Conditioned air delivered by a central air-handling unit must be distributed among laboratory spaces, offices, corridors, etc. Room air must be exhausted from the building or returned to the central unit, mixed with outside air, filtered, cooled or heated, and again delivered to the conditioned spaces. [AABC, 1965]
Air delivered to laboratory spaces serves the following major purposes:
Air moves through a duct system that comprises a number of single ducts connected in the shape of a tree. The air moves because of fan energy, which is lost as the air moves through the system for three following basic reasons:
Three major disciplines are needed to understand air flow in ductwork: aerodynamics, thermodynamics, and acoustics. A fourth discipline, economics, is also relevant.
Aerodynamics studies air/gases in motion. Aerodynamic laws describe the forces acting during contact between air and surfaces. Three fundamental laws govern air movement: conservation of mass, conservation of energy, and conservation of momentum. The major aerodynamic influences in a duct system are pressure, friction, and dynamic losses. The main difficulty with applying aerodynamic laws to duct design is identifying the true resistance of the air movement through a duct system.
Thermodynamics is concerned with the science of heat transfer. The major thermodynamic parameters in a duct system are temperature, air density, heat gain from a fan, and heat loss/gain through duct walls and from equipment. The two main thermodynamic parameters associated with a duct system are air-flow temperature and density at each section (part) of a duct and the amount of heat that is lost/gained through duct walls, which determines the thickness of insulation needed.
Acoustics is the science of sound. The major sound considerations in a duct system are noise generated by fans, fittings, and duct-mounted equipment. The major tasks are to determine if the noise generated needs to be abated, and if so, the necessary size, location of sound attenuators.
Economics allows designers to optimize the operating and capital costs of a system that will deliver the design air flow.
Air distribution ducts can be categorized by purposes (supply/exhaust/return), shapes (round/rectangular/flat oval), materials, sizes, internal pressures, and/or special requirements (e.g. transportation of chemically corrosive substances, dust, radioactive materials, or smoke from a fire). Duct construction is classified in terms of application and static pressure [ASHRAE, 1996]. Ducts are divided into three applications: residential, commercial, and industrial. Laboratories usually belong in the industrial category. Many laboratories have specific requirements to minimize dust collected inside the ductwork and other ventilation equipment that may require the installation of round ducts. Specific requirements for preventing the release of nuclear material, bacteria, or harmful gases outside a laboratory may mean dampers must be avoided in exhaust systems, and negative space pressures must be maintained under DBA conditions.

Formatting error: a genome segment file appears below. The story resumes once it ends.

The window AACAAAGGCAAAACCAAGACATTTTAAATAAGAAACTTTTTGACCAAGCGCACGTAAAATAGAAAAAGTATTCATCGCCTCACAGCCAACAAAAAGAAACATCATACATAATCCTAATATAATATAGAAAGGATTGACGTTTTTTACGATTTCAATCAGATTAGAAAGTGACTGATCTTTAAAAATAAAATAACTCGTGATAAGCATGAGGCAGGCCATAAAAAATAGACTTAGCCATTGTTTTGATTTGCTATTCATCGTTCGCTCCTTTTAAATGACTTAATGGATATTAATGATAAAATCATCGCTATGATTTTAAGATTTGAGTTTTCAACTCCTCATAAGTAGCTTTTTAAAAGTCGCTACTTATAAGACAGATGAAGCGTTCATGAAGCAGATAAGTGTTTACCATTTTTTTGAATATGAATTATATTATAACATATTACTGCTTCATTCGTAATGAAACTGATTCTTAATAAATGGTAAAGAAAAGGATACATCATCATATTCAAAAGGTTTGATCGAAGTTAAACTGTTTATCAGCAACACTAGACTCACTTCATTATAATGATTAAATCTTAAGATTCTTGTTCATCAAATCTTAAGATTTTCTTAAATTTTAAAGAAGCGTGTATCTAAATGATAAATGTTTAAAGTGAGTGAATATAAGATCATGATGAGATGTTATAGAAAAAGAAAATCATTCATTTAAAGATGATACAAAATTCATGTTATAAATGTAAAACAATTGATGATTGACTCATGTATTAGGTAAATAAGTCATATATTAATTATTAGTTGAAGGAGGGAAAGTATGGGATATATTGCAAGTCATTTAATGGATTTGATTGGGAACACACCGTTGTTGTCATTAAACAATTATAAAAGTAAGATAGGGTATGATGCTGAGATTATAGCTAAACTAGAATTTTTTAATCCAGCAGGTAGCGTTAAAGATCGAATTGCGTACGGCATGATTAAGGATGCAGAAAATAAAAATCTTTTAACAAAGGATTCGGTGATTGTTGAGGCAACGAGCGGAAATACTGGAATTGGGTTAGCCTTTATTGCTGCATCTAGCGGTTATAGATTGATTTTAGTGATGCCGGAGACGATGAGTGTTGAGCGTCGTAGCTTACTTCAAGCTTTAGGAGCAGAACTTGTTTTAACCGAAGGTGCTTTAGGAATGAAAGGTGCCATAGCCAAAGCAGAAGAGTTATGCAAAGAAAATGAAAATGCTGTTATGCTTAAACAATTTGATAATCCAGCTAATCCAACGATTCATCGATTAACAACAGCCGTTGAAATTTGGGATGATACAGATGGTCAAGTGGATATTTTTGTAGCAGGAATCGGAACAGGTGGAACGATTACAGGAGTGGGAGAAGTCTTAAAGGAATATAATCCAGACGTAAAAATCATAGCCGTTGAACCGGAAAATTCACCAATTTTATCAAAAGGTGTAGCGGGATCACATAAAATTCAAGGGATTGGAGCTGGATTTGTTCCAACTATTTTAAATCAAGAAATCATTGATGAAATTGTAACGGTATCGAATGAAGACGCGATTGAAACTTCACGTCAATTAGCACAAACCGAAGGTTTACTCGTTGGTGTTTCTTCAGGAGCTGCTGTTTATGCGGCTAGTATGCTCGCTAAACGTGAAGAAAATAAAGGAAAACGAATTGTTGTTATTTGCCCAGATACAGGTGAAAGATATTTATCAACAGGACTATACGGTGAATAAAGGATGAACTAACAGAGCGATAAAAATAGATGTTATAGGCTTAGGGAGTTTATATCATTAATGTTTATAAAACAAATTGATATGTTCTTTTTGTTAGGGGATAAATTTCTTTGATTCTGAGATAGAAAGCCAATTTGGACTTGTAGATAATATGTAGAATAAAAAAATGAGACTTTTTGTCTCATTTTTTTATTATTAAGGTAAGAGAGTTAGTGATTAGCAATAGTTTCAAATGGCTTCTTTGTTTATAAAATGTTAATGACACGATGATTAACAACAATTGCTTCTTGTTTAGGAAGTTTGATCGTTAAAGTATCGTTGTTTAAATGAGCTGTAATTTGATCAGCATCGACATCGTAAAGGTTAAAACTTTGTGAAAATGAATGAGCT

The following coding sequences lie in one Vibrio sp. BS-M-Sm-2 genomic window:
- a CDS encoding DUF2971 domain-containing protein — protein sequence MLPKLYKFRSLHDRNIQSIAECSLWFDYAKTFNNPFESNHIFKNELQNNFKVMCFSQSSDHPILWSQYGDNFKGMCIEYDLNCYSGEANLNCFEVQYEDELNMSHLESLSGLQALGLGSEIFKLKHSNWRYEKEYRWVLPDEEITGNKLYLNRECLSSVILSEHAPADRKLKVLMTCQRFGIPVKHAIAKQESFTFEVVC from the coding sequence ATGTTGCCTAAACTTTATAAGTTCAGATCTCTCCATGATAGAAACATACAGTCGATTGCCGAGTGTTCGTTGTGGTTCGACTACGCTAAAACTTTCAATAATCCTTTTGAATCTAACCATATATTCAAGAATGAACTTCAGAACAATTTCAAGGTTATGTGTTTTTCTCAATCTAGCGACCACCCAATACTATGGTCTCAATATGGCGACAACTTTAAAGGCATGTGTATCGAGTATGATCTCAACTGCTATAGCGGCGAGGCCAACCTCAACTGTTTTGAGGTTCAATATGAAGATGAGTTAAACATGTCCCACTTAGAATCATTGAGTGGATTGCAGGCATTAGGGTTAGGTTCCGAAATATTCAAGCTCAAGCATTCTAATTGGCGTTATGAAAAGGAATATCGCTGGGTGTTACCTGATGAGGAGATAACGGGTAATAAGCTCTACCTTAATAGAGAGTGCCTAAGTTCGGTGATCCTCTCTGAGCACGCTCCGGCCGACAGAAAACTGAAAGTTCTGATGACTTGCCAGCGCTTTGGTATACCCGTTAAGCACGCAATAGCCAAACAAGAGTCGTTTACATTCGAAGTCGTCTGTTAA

The layout of laboratories and other rooms in a building affects the available space for the duct layout, which in turn affects the performance and cost of a duct system.
A large number of different duct sizing methods use arbitrary initial parameters based on "engineering experience." These include initial velocity or pressure loss per unit of length. Two of the most user-friendly duct sizing methods presented in the ASHRAE 1997 Handbook [ASHRAE, 1997] are the Equal Friction and the Static Regain methods. For duct optimization the ASHRAE Handbook recommends the T-Method, which allows the user to select duct sizes and fan pressure to minimize life-cycle cost. There are two applications for the T-Method, optimization and simulation. However, no simulation method by itself produces an optimized air distribution system and no computer optimization program currently exists yet. Simulation methods can only model ductwork systems. A comprehensive explanation of the T-Method can be obtained from a number of publications, including Tsal, 1988.
Following is the list of American associations and companies that have sponsored the most important investigations in the air distribution field:
Heating, ventilation, and air conditioning (HVAC) engineers must know which information sources, standards, and/or code compliance obligations affect their design. The bases for air distribution can be obtained from two ASHRAE publications, The Fundamentals Handbook, Chapter 32, "Duct Design" [ASHRAE, 1997] and HVAC Systems and Equipment, Handbook, Chapter 16, "Duct Construction" [ASHRAE,1996] as well as HVAC Systems - Duct Design [SMACNA, 1990]. Smoke and fire control is covered in the HVAC Applications Handbook, Chapter 48, "Smoke Management" [ASHRAE, 1995].